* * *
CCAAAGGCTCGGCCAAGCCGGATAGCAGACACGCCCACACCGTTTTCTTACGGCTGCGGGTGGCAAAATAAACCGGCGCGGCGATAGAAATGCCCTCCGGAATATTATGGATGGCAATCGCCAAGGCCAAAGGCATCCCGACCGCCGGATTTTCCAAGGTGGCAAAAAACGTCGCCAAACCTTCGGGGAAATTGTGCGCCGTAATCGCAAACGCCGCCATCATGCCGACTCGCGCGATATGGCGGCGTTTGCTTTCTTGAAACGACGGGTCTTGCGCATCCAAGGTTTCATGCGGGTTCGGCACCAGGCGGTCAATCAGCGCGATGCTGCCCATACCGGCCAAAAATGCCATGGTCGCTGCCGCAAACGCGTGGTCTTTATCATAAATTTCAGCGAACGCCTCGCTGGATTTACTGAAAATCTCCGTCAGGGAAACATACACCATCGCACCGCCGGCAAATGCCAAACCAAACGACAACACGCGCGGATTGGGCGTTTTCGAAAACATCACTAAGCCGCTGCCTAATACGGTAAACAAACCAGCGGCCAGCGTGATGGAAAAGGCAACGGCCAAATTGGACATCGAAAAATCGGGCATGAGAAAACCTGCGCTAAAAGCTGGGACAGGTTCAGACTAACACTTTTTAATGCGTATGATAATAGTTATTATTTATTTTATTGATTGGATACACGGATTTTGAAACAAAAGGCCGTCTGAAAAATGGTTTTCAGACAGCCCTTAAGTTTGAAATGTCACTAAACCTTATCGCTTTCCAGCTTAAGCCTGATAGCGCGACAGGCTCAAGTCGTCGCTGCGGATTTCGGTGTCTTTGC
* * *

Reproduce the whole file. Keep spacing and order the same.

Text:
CCAAAGGCTCGGCCAAGCCGGATAGCAGACACGCCCACACCGTTTTCTTACGGCTGCGGGTGGCAAAATAAACCGGCGCGGCGATAGAAATGCCCTCCGGAATATTATGGATGGCAATCGCCAAGGCCAAAGGCATCCCGACCGCCGGATTTTCCAAGGTGGCAAAAAACGTCGCCAAACCTTCGGGGAAATTGTGCGCCGTAATCGCAAACGCCGCCATCATGCCGACTCGCGCGATATGGCGGCGTTTGCTTTCTTGAAACGACGGGTCTTGCGCATCCAAGGTTTCATGCGGGTTCGGCACCAGGCGGTCAATCAGCGCGATGCTGCCCATACCGGCCAAAAATGCCATGGTCGCTGCCGCAAACGCGTGGTCTTTATCATAAATTTCAGCGAACGCCTCGCTGGATTTACTGAAAATCTCCGTCAGGGAAACATACACCATCGCACCGCCGGCAAATGCCAAACCAAACGACAACACGCGCGGATTGGGCGTTTTCGAAAACATCACTAAGCCGCTGCCTAATACGGTAAACAAACCAGCGGCCAGCGTGATGGAAAAGGCAACGGCCAAATTGGACATCGAAAAATCGGGCATGAGAAAACCTGCGCTAAAAGCTGGGACAGGTTCAGACTAACACTTTTTAATGCGTATGATAATAGTTATTATTTATTTTATTGATTGGATACACGGATTTTGAAACAAAAGGCCGTCTGAAAAATGGTTTTCAGACAGCCCTTAAGTTTGAAATGTCACTAAACCTTATCGCTTTCCAGCTTAAGCCTGATAGCGCGACAGGCTCAAGTCGTCGCTGCGGATTTCGGTGTCTTTGC